Roll Call considers the question of which nominee would be the greatest help to Republicans running for the House or Senate:
Already, the battle for the House is shaping up to be waged largely in suburban districts in the Northeast and Midwest. Additionally, the top targets in the Senate are Republicans representing Democratic-leaning states like Maine, Minnesota, New Hampshire and Oregon.Can anyone make the argument that the 'Rudy has the longest coattails' thinking is wrong?
Backers of former New York Mayor Rudy Giuliani (R), who continues to lead the GOP field in most national polls, say he is the best-positioned candidate to appeal to the more moderate electorate in those areas...
Meanwhile, supporters of former Massachusetts Gov. Mitt Romney (R) and Sen. John McCain (R-Ariz.) are more apt to argue that the top of the Republican ticket will have little impact downballot, and some say it shouldn’t be among the top criteria when choosing a nominee.
“Whoever is on the ballot opposite Hillary Clinton is going to ride a huge wave of popular support as the anti-Hillary,” said Rep. Mike Rogers (R-Ala.), who is backing Romney.
He added that either Romney or Giuliani “is going to do very well in the South” as the party’s nominee...
Too conservative a nominee could easily damage the chances of a vulnerable Senator running in a swing state, while a more moderate White House hopeful — such as Giuliani — could actually boost those incumbents’ odds at re-election.
Sen. Norm Coleman (Minn.), who is among the GOP’s most threatened Senators in 2008, said Giuliani would clearly be an asset to his campaign and that “there’s no question [Giuliani] has a chance to win Minnesota...”
There are eight House Republicans whose districts were carried by Sen. John Kerry (D-Mass.) in the 2004 presidential race. Giuliani has been endorsed by four of them, including Rep. Charlie Dent (R-Pa.).
Dent said one of his reasons for endorsing Giuliani was that he believed he would be the best person to run with in his Democratic-leaning district.
Let's run through some thoughts -- with the stipulation that I am working with a very broad brush here. First off, I think it's likely that if Hillary is the Democratic nominee, the GOP base will turn out. Anyone hard-core conservatives not terrified at the thought of President Hillary are likely to be scared by November, 2008.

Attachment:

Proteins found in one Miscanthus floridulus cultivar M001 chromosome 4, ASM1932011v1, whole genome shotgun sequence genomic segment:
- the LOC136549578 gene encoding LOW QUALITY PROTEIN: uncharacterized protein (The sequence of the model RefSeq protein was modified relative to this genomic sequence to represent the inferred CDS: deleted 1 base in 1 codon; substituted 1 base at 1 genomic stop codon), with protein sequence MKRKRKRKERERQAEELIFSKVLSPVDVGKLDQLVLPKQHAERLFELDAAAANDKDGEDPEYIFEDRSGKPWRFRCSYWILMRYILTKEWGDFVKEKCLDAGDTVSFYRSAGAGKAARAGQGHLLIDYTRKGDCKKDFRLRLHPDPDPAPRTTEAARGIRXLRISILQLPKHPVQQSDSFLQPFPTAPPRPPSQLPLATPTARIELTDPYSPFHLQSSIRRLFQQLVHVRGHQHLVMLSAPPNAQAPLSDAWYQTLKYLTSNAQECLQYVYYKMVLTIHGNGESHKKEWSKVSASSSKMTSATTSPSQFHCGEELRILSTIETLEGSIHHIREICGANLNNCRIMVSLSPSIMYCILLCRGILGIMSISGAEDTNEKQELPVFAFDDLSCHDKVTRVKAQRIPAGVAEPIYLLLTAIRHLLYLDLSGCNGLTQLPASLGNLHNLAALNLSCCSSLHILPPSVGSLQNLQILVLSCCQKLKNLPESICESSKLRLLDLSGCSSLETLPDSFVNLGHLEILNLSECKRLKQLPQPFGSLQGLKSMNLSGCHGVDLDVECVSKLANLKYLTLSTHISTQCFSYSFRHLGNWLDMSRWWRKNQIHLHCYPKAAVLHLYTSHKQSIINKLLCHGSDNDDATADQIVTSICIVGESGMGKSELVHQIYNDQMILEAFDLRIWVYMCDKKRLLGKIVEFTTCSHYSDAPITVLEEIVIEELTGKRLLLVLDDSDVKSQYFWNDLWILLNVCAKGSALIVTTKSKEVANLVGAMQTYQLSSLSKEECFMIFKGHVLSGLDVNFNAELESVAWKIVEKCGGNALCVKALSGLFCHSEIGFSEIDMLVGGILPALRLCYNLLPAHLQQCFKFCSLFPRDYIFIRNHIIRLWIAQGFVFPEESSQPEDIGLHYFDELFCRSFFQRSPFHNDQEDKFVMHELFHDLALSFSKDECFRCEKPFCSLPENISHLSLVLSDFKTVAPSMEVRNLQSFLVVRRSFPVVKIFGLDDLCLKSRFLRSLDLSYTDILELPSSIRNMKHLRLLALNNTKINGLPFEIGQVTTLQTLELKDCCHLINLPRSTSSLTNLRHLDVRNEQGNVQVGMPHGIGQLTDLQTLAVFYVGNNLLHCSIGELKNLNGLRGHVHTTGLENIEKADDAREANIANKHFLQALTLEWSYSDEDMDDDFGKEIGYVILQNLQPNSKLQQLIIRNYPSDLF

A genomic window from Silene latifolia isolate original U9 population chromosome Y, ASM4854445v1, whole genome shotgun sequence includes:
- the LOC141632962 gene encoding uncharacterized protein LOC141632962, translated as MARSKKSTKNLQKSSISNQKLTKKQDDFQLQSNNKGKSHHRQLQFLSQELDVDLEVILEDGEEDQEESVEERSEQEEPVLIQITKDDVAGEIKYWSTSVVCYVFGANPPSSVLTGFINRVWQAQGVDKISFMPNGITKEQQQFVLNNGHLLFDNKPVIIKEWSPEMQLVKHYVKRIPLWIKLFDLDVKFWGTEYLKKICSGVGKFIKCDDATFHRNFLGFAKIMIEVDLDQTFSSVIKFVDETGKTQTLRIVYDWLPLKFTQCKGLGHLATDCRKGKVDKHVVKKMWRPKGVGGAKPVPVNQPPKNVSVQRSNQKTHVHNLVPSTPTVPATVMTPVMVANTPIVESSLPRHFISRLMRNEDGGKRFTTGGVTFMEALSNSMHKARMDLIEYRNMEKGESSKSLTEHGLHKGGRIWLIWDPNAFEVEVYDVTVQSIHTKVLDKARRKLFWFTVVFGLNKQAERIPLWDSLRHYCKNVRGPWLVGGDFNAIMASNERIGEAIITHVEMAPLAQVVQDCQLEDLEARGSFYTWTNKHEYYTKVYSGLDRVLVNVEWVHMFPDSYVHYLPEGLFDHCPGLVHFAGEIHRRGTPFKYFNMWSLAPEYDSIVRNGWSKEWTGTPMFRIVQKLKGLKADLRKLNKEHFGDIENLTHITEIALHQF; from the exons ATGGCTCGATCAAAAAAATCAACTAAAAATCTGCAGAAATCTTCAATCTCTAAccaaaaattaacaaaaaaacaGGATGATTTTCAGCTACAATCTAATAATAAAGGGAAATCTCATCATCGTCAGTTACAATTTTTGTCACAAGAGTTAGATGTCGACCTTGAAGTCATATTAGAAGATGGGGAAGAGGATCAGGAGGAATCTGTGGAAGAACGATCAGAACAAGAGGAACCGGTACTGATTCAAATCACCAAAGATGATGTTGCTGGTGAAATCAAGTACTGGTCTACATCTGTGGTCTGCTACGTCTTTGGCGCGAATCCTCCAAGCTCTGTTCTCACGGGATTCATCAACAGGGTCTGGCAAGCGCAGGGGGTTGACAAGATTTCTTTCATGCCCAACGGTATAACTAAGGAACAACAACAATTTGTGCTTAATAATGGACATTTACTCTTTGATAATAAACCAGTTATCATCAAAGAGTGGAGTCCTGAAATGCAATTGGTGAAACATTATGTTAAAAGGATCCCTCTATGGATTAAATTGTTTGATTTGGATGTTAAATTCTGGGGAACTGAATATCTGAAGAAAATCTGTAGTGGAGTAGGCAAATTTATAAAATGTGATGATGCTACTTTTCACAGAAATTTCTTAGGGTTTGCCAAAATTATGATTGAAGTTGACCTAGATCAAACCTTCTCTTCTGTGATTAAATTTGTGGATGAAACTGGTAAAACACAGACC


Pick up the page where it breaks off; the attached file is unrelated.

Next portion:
Second, because hard core conservatives are likely to come to the polls, a candidate perceived to be a traditional conservative probably won't bring all that many 'new' voters to the Republican line. (IE, Mitt Romney can't help the GOP hold Ray LaHood's seat.) Thus, only a true moderate like Rudy is likely to have long coattails.
Therefore, Rudy IS the candidate best positioned to help Republicans running in swing districts and states outside the South.
A caveat: I fear that Fred Thompson is the only Republican candidate who is not truly susceptible of a complete meltdown on election day. McCain could lose in a landslide because of his age and temper. Romney could get trounced because of his religion and because of his dramatic transformation from moderate to conservative. Rudy could get trounced because of his peculiar personal history and because he differs from the base on key issues. So if you want a candidate who is virtually assured of performing 'respectably,' then Thompson is your guy.
And of course, if there is a Republican meltdown, then all bets about coattails are off.
One potential problem with this thinking. If the race comes down to Rudy vs. Hillary, will some conservative voters decide 'there's not a dime's worth of difference,' and stay home?